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π Economics

Responsible investment or greenwashing: how to tell the difference?

Patricia Crifo
Patricia Crifo
Professor of Economics at École Polytechnique (IP Paris), Researcher at CREST (CNRS) and Associate Researcher at CIRANO
Key takeaways
  • Socially responsible investment (SRI) evaluates investments according to non-financial ESG criteria (environment, social, governance).
  • Impact investing adopts active strategies seeking a strong extra-financial return based on three principles: intentionality, additionality and impact measurement.
  • However, SRI and conventional portfolios tend to be very similar, and the practical impacts of SRI appear to be very limited.
  • Researchers show that SRI investors appropriate the vocabulary of impact assessment without adopting its practices, which is akin to greenwashing.
  • To be truly impactful, SRI investors must overcome many challenges and go beyond the integration of ESG criteria.

Social­ly respon­si­ble invest­ment (SRI), which was still rel­a­tive­ly unknown until the ear­ly 2000s, con­sists of tak­ing non-finan­cial cri­te­ria, such as envi­ron­men­tal, social and gov­er­nance (ESG), into account in the invest­ment eval­u­a­tion process. 

In 2021, 96% of the 250 largest multi­na­tion­al com­pa­nies on the Fortune500 list (up from 64% in 2005) have dis­closed their ESG pol­i­cy. Sim­i­lar­ly, near­ly 4,400 investors and 50 ser­vice providers, rep­re­sent­ing more than $120 tril­lion in assets, have signed a com­mit­ment to inte­grate ESG infor­ma­tion into their invest­ment deci­sions12.

Growth in the num­ber of sig­na­to­ries to the Prin­ci­ples for Respon­si­ble Invest­ment (PRI) 3.

But when it comes to defin­ing ESG stan­dards, dif­fer­ences of opin­ion abound, and crit­i­cism is rife. Elon Musk, for exam­ple, called ESG “a scam” and denounced “fake social jus­tice war­riors” after Tes­la was removed from the S&P 500 ESG index – for rea­sons relat­ed to dis­crim­i­na­tion and work­ing con­di­tions – while Exxon­Mo­bil remained in the index4. Beyond the con­tro­ver­sy, a fun­da­men­tal ques­tion about SRI and its true impact on soci­ety is emerging.

The Prin­ci­ples for Respon­si­ble Invest­ment (PRI)5 were estab­lished by the world’s lead­ing investors with the sup­port of the Unit­ed Nations Envi­ron­ment Pro­gramme Finance Ini­tia­tive (UNEP-FI) and the Unit­ed Nations Glob­al Com­pact in 2007. PRI sig­na­to­ries com­mit to the fol­low­ing principles

- Con­sid­er ESG issues in invest­ment analy­sis and deci­sion-mak­ing processes.

- Con­sid­er ESG issues in share­hold­er poli­cies and practices.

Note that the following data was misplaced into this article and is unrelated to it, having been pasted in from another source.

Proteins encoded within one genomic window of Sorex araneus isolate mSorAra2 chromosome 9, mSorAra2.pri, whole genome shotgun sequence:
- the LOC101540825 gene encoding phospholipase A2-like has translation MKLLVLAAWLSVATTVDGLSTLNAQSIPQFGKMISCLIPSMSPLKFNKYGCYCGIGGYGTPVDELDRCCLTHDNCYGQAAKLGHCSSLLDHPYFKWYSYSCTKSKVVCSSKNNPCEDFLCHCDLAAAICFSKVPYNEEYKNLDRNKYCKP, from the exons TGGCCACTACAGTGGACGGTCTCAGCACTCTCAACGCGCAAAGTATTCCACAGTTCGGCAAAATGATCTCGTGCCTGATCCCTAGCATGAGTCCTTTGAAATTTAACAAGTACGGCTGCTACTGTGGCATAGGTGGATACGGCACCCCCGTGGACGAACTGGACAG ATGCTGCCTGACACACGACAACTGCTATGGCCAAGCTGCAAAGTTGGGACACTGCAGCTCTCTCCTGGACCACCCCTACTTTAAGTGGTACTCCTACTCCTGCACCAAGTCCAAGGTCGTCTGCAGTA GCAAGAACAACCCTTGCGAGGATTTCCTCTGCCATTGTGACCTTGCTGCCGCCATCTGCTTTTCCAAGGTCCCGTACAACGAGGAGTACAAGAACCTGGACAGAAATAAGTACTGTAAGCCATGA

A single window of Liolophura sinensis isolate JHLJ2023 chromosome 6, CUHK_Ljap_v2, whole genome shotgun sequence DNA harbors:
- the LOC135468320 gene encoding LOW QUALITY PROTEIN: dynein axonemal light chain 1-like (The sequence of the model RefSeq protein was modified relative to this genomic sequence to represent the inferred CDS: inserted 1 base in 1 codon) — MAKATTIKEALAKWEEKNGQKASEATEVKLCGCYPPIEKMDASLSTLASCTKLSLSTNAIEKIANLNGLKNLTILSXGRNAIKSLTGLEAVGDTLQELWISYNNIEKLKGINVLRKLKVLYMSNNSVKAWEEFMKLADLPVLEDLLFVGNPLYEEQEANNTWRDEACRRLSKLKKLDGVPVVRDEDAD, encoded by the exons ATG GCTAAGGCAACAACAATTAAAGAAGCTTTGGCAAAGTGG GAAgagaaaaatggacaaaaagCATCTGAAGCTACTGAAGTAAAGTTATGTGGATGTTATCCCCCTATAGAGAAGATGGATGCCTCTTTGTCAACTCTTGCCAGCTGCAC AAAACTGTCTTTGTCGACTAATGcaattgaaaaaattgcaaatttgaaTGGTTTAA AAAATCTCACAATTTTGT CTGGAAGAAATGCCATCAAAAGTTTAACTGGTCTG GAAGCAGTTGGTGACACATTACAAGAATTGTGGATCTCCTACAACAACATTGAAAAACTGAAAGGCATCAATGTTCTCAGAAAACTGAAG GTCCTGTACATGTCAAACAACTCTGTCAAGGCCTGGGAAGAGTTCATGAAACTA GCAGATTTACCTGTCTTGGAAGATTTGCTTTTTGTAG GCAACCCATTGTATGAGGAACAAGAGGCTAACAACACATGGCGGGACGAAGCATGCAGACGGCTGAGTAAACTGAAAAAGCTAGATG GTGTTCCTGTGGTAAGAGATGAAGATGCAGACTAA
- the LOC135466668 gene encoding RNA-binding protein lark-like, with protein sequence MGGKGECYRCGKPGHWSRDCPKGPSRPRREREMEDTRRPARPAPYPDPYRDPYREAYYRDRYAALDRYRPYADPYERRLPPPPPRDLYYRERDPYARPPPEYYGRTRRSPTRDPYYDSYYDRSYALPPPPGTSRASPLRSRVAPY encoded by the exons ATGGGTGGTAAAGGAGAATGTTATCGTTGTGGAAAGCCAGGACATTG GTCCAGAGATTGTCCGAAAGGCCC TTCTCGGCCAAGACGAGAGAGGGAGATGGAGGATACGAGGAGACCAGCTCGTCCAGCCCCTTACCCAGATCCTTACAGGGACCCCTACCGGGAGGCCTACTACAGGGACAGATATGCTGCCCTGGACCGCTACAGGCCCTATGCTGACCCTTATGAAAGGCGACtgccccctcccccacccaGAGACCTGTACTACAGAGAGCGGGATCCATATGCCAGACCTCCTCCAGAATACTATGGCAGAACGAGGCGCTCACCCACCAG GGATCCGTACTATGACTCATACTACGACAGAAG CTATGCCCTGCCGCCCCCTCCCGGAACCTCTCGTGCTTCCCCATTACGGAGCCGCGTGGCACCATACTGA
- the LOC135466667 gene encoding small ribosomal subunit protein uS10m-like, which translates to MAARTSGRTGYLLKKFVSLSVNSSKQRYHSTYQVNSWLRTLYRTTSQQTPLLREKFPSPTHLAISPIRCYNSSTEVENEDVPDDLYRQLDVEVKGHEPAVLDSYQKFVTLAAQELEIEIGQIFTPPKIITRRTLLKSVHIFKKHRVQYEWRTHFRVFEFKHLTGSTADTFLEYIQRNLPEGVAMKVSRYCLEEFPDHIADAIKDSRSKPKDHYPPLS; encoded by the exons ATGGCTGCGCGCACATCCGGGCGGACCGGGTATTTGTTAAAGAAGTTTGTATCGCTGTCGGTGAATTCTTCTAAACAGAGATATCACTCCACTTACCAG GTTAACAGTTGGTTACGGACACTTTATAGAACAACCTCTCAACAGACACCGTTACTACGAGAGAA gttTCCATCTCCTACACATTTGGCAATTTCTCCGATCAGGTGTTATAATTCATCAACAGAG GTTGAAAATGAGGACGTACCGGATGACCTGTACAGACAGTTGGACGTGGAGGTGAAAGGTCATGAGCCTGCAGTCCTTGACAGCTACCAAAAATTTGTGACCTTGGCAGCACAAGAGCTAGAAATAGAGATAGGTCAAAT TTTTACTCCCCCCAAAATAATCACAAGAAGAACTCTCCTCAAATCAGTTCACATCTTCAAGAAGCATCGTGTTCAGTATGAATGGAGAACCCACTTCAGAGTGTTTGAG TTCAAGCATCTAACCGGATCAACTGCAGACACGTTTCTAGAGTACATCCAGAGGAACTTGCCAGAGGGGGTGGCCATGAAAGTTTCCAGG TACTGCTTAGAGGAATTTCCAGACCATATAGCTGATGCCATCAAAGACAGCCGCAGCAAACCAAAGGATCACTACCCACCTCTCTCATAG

- Require investees to dis­close appro­pri­ate infor­ma­tion on ESG issues.

- Pro­mote accep­tance and imple­men­ta­tion of the Prin­ci­ples among asset man­age­ment stakeholders.

- Work togeth­er to increase effec­tive­ness in imple­ment­ing the Principles.

- Report indi­vid­u­al­ly on its activ­i­ties and progress in imple­ment­ing the Principles.

Origins and strategies of ‘ethical’ funds

There is noth­ing eth­i­cal­ly wrong with run­ning a busi­ness to make a prof­it while ensur­ing that pro­duc­tion is social­ly respon­si­ble. But impact invest­ing is about more than just ESG-based risk mit­i­ga­tion. It is about sup­port­ing com­pa­nies that are com­mit­ted to proac­tive­ly mak­ing a dif­fer­ence, and thus demon­strat­ing that you have indeed been able to make a dif­fer­ence on a num­ber of levels.

His­tor­i­cal­ly, the first “eth­i­cal” funds were born in the Unit­ed States. Based on the exclu­sion of com­pa­nies linked to the alco­hol, tobac­co, arms, pornog­ra­phy or gam­bling sec­tors, the aim was to meet the require­ments of cer­tain investors, includ­ing reli­gious organ­i­sa­tions. Pos­i­tive approach funds appeared in the 1970s in the Unit­ed States and in the 1990s in Europe: these sus­tain­abil­i­ty funds con­sid­er extra-finan­cial cri­te­ria to pro­mote long-term per­for­mance and sus­tain­able growth. More recent­ly, it is notably the Paris cli­mate agree­ment signed in 2015, the result­ing reg­u­la­tions and the aware­ness of cli­mate risk by major finan­cial play­ers that are con­tribut­ing to the devel­op­ment of SRI6.

Dif­fer­ent degrees of com­mit­ment to invest­ment7.

SRI strate­gies vary con­sid­er­ably: nor­ma­tive or sec­toral exclu­sions (com­pa­nies engaged in activ­i­ties that con­tra­dict norms or in activ­i­ties deemed harm­ful), the so-called “best-in-class” approach (invest­ment in the best-per­form­ing com­pa­nies in a giv­en sec­tor), “best-in-uni­verse” (invest­ment in the best-per­form­ing com­pa­nies regard­less of sec­tor), “best-effort” (best improve­ment in ESG prac­tices), and the­mat­ic (e.g. “renew­able energies”).